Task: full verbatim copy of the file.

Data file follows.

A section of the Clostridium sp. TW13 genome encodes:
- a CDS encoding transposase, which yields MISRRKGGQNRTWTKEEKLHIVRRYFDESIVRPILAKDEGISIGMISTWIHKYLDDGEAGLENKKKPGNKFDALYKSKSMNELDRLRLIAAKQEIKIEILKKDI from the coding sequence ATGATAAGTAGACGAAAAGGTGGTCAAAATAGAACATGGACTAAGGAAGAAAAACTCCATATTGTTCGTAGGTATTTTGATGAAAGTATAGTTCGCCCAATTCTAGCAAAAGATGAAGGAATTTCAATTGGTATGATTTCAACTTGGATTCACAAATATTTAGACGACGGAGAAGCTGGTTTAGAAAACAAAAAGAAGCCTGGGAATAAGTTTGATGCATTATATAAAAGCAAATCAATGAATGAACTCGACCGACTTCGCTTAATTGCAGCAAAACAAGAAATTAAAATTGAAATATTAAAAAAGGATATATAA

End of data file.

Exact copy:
A section of the Clostridium sp. TW13 genome encodes:
- a CDS encoding transposase, which yields MISRRKGGQNRTWTKEEKLHIVRRYFDESIVRPILAKDEGISIGMISTWIHKYLDDGEAGLENKKKPGNKFDALYKSKSMNELDRLRLIAAKQEIKIEILKKDI from the coding sequence ATGATAAGTAGACGAAAAGGTGGTCAAAATAGAACATGGACTAAGGAAGAAAAACTCCATATTGTTCGTAGGTATTTTGATGAAAGTATAGTTCGCCCAATTCTAGCAAAAGATGAAGGAATTTCAATTGGTATGATTTCAACTTGGATTCACAAATATTTAGACGACGGAGAAGCTGGTTTAGAAAACAAAAAGAAGCCTGGGAATAAGTTTGATGCATTATATAAAAGCAAATCAATGAATGAACTCGACCGACTTCGCTTAATTGCAGCAAAACAAGAAATTAAAATTGAAATATTAAAAAAGGATATATAA